Will EMC get their margin?  Absolutely.  What’s the incremental cost of giving them NetWorker?  The cost of a few CDs/DVDs?  Even less if they download it?  So as long as they sell NetWorker for more than the cost of the CDs, they get their margin. But did they give away the product? Absolutely.  EMC does free.

Finally, I know of a customer considering buying a dedupe appliance (which is what Frank Slootman was talking about and Storagezilla was commenting on).  And this customer was considering all the usual players.  And I know that EMC’s price was about 15% of what the competitor’s price was, AND EMC threw in three year’s maintenance!  That’s right.  They were 85% cheaper AND had free maintenance.  Will EMC get some margin on the deal?  Sure!  As long as they pay for the cost of the disk array and the Intel server that the dedupe software is running on, they get some margin.  (From what I’ve seen, dedupe vendors have a LOT of margin to play with.)

Do I also believe that there are accounts where EMC is willing to give away a dedupe head to make sure Data Domain doesn’t get the deal?  They did it with Centerra. They continue to do it with Celerra.  Why wouldn’t they do it here?

EMC is not above giving away most of its margin to increase its market share.  EMC customers get “free” things as part of their deals.  EMC can do that because they sell far more than just dedupe hardware, and Data Domain can’t, which is all Frank Slootman was trying to say.  And I agree with him (on this point at least).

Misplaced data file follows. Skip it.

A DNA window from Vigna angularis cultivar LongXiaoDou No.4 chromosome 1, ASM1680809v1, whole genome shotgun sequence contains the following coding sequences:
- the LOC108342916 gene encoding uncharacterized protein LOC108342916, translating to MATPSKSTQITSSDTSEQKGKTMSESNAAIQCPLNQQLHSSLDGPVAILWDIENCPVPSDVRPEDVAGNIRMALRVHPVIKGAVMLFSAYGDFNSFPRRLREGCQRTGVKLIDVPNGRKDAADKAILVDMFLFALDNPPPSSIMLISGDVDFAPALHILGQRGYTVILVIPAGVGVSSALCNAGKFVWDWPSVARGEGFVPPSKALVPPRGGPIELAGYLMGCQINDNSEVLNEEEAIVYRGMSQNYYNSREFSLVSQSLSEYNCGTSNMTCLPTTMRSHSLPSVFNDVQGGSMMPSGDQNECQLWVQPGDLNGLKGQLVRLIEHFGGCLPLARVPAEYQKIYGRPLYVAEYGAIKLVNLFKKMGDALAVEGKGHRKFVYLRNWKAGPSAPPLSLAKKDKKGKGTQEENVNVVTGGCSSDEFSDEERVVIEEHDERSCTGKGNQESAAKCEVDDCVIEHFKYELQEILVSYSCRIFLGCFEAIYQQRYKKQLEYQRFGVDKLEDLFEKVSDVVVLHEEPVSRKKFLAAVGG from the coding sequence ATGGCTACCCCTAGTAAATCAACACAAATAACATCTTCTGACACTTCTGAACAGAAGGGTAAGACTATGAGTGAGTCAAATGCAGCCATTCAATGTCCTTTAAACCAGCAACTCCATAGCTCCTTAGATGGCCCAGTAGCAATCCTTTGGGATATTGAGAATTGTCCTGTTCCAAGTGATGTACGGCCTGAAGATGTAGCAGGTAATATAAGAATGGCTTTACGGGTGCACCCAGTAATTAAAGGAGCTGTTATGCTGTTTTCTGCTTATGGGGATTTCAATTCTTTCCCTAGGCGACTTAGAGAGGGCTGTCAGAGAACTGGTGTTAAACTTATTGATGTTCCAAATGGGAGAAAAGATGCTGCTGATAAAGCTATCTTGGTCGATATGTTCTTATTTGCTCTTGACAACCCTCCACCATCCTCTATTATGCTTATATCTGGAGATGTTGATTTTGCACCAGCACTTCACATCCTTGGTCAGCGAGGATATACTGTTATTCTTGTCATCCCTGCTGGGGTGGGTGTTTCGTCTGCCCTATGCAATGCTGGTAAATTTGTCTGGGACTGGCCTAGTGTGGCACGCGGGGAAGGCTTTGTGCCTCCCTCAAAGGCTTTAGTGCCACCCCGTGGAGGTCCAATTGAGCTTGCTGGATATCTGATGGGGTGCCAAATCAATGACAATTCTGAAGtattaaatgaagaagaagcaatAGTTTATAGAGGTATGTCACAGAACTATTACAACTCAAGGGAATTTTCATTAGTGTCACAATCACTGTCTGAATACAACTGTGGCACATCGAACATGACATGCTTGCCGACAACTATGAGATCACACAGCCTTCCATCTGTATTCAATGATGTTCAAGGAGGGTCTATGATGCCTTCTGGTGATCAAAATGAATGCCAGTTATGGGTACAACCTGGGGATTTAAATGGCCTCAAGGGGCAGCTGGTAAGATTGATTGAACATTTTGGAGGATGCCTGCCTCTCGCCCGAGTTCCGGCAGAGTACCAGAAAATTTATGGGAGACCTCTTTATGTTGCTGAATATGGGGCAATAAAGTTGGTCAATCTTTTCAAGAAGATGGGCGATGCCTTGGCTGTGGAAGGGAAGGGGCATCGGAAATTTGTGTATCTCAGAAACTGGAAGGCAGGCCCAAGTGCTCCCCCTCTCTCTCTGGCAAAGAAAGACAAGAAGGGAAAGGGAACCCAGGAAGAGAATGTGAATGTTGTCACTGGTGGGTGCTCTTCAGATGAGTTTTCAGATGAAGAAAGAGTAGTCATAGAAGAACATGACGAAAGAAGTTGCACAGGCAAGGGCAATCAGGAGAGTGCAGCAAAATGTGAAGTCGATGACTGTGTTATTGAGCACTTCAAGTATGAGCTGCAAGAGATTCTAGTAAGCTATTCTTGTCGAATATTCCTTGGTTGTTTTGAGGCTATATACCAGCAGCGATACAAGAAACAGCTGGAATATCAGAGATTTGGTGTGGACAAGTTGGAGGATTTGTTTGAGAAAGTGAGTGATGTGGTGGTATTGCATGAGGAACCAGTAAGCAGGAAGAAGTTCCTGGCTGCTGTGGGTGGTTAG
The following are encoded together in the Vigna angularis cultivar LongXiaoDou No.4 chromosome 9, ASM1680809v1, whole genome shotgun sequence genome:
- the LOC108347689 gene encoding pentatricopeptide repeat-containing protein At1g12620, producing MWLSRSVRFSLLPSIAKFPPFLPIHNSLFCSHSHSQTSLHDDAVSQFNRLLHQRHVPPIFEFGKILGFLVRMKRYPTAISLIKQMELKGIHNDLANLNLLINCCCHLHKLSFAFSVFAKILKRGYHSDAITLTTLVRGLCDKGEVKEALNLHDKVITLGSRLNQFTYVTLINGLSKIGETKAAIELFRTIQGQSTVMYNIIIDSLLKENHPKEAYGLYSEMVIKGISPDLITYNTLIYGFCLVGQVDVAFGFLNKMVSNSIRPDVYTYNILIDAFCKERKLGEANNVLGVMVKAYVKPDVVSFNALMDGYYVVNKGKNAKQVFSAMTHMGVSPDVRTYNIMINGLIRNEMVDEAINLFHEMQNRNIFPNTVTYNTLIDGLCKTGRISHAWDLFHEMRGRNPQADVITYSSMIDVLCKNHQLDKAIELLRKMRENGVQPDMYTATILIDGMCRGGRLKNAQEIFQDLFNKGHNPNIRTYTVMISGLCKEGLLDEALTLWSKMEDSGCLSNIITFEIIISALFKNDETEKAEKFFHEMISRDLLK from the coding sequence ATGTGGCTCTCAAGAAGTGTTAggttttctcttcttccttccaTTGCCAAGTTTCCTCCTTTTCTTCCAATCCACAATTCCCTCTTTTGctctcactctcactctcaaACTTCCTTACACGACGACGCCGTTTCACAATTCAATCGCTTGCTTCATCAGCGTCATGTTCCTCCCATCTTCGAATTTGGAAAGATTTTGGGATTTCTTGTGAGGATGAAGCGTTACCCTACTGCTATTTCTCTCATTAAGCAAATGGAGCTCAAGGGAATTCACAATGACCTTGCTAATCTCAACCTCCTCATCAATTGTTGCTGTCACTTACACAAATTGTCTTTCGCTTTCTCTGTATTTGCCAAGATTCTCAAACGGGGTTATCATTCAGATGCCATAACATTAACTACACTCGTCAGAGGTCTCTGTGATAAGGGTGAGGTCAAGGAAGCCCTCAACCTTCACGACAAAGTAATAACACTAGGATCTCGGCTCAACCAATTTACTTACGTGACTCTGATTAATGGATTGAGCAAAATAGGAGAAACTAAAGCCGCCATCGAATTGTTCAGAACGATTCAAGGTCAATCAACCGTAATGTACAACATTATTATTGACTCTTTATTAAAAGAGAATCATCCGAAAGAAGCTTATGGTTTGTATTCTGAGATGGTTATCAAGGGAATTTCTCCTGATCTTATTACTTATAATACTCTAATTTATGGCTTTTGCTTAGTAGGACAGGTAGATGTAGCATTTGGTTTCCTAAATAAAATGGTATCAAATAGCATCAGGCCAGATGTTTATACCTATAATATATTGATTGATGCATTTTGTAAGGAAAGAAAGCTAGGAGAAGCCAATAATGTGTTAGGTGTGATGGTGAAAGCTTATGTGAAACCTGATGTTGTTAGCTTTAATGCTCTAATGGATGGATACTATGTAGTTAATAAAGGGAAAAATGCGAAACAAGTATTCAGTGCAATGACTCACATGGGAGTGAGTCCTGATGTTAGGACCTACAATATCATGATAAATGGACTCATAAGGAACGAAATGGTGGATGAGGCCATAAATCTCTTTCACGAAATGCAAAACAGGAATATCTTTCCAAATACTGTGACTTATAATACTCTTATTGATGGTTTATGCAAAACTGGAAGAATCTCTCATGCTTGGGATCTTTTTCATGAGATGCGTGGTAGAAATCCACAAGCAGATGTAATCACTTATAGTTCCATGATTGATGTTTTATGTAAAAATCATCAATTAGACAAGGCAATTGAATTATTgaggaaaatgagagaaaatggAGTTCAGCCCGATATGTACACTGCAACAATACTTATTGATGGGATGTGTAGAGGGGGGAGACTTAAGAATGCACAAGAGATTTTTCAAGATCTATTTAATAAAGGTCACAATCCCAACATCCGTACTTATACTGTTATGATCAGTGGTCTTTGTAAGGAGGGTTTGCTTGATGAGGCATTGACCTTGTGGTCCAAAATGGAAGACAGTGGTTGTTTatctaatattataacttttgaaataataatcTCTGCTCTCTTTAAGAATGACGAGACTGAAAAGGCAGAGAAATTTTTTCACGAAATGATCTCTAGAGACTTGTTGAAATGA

6 thoughts on “EMC doesn't do free? Really?

  1. brerrabbit says:

    I’d like to make a comment, but two things to note first:

    1) Our backup environment is EMC from both a hardware and software perspective

    2) I have great respect for Mr. Preston’s opinions

    My comment:
    Will you guys give a rest? Please? I don’t give a flying flip about whether or not EMC gives away stuff free or not. What exactly does that have to do with anyone’s backup environment? It’s like arguing over what the definition of “is” is as our former President did. It does not add to my understanding of the pros or cons of a particular backup configuration or technology. Yes, a deep dive into the inner workings of the EDL4000 can, in some cases, be a very helpful thing, just it can for any other specific technology, but it has CLEARLY devolved into a personal tit-for-tat waste of time. It is time to move on, gentlemen.

    Thank you